Revolution in Housing and Community Regeneration
The Revolution started in Housing as I was initially based in the Housing Service, partly because the biggest problems were here and it was here that change was most needed and most urgently, and partly because the Director of Housing had the drive, passion and vision to lead the change, demonstrating to the rest of the Council what could be achieved.
It’s worth noting that not all ‘Chief Officers’ were on board. The Treasurer famously said “I don’t have customers. Residents are simply raw materials in the production of payments process”! He changed his tune though when the introduction of the unpopular ‘Poll Tax’ threatened to overwhelm the service and I helped him use research and engagement to plot a path through the crisis. Like many, he became an enthusiastic supporter after this.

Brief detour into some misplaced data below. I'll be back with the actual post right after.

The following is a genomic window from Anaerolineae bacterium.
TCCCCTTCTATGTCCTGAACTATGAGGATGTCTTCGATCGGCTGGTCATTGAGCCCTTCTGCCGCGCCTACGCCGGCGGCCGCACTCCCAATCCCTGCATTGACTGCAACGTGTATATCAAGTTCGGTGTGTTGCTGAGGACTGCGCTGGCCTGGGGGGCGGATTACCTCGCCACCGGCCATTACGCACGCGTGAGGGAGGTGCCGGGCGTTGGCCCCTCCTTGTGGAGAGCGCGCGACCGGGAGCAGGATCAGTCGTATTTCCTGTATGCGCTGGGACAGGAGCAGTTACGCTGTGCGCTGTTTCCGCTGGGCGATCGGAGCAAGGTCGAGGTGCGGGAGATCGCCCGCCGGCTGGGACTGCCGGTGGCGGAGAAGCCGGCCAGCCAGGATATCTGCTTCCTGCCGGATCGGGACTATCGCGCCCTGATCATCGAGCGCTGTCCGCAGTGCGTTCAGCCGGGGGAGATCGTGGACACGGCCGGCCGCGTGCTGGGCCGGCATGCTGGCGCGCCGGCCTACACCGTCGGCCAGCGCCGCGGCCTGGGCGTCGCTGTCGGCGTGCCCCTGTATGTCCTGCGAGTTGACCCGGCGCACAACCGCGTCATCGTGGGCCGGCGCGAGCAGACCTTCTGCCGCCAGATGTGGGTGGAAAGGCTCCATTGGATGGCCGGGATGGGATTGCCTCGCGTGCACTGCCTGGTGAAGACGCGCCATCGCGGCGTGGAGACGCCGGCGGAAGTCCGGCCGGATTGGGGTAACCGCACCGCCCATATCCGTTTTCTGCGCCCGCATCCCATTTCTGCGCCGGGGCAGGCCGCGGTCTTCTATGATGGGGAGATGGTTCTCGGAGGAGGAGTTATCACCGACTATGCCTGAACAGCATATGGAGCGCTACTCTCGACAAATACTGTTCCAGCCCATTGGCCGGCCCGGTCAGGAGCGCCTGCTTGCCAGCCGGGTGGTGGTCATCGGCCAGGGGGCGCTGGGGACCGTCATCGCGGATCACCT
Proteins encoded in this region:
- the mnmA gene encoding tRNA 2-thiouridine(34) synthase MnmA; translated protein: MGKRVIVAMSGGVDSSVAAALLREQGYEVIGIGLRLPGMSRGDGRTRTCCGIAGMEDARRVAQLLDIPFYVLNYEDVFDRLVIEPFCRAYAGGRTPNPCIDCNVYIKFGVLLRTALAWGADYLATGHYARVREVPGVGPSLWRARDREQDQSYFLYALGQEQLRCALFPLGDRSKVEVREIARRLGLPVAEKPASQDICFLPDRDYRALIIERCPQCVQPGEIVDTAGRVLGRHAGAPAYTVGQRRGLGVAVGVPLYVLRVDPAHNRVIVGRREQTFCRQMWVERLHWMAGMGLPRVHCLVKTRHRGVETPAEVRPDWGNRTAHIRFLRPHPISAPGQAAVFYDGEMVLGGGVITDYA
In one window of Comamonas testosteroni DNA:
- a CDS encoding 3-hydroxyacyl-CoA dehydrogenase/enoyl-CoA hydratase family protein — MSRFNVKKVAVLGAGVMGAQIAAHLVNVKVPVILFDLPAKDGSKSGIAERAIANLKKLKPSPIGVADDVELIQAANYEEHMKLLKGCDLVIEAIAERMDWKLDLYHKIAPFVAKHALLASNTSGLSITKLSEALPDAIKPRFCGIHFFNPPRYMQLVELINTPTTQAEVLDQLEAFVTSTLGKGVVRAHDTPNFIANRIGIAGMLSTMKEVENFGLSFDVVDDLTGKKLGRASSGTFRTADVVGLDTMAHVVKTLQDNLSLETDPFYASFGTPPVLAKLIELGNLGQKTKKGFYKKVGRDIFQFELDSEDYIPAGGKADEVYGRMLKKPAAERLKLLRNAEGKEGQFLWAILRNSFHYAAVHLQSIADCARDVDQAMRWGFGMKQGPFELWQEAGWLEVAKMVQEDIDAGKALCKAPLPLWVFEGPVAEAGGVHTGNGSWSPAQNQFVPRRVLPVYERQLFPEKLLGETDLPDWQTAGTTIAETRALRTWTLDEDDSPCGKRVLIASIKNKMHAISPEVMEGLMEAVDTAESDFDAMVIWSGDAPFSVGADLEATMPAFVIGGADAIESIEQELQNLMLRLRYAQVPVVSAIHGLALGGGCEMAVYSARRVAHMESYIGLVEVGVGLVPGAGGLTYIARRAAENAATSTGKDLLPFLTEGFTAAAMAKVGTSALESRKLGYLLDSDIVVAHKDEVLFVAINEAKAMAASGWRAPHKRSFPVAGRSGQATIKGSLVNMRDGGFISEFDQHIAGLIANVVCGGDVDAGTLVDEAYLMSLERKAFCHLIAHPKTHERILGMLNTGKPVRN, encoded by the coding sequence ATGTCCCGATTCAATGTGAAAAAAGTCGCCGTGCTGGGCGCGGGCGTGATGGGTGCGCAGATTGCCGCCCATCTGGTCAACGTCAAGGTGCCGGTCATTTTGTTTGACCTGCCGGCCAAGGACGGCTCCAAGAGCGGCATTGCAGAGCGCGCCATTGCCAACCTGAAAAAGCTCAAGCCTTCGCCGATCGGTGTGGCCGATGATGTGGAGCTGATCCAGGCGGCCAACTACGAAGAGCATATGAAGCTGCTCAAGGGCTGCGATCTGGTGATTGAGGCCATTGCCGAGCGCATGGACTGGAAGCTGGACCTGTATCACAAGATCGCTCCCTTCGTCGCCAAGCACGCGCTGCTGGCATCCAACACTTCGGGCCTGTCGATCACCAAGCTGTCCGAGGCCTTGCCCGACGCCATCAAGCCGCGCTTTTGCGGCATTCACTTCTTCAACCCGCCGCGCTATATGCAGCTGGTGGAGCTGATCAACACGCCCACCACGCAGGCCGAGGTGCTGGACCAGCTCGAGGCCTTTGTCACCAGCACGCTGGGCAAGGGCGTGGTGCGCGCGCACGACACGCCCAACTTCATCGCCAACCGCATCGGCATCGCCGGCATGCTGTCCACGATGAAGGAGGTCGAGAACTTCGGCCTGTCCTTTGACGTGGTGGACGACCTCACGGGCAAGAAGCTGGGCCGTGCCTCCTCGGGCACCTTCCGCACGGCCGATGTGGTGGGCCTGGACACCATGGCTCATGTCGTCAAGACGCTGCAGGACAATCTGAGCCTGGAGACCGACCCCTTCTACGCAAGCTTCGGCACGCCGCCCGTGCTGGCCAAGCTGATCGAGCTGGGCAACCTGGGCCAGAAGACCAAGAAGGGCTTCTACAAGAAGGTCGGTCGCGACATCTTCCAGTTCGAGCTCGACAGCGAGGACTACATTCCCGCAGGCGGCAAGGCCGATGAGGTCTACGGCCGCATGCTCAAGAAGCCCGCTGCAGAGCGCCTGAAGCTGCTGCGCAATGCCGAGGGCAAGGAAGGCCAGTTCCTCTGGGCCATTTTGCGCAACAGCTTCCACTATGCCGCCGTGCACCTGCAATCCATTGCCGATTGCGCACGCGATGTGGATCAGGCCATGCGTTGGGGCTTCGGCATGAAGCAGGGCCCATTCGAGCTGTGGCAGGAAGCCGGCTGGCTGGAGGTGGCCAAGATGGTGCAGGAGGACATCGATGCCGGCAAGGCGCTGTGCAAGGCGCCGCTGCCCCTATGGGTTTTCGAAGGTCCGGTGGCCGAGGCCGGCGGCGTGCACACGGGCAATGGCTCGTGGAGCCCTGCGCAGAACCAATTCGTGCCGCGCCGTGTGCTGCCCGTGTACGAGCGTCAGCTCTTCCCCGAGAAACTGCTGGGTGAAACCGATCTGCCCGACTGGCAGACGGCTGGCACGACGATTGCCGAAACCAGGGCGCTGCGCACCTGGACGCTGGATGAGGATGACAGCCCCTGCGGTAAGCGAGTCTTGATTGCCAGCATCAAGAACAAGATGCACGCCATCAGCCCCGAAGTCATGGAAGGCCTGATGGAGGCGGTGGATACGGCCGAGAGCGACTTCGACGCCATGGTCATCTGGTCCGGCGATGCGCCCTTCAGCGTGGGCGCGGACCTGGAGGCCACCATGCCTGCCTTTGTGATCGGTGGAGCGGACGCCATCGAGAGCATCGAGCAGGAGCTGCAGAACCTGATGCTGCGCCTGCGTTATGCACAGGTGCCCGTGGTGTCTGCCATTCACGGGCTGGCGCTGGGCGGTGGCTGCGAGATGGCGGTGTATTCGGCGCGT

The first challenge was to completely overhaul the way the Council approached housing modernisation. As with most councils in the UK at this time, the culture and structure was totally top-down and paternalistic. ‘Tenants’ were expected to be grateful to have a council house, live in it, occasionally move out for ‘whole house modernisation’ (a process known as ‘decanting’), then move back into their allocated house (house not ‘home’) and be grateful for the Council modernising it and letting them back in
It was a de-humanising process. When it appeared to ‘work’, the Council was oblivious to the fact that its tenants were being treated with disrespect, and disempowered. When it ‘went wrong’, as it had in York, the fury of tenants and a hungry media always seeking ‘bad news stories’ about the Council would damage the Council’s reputation, be a vote loser, and demoralise staff.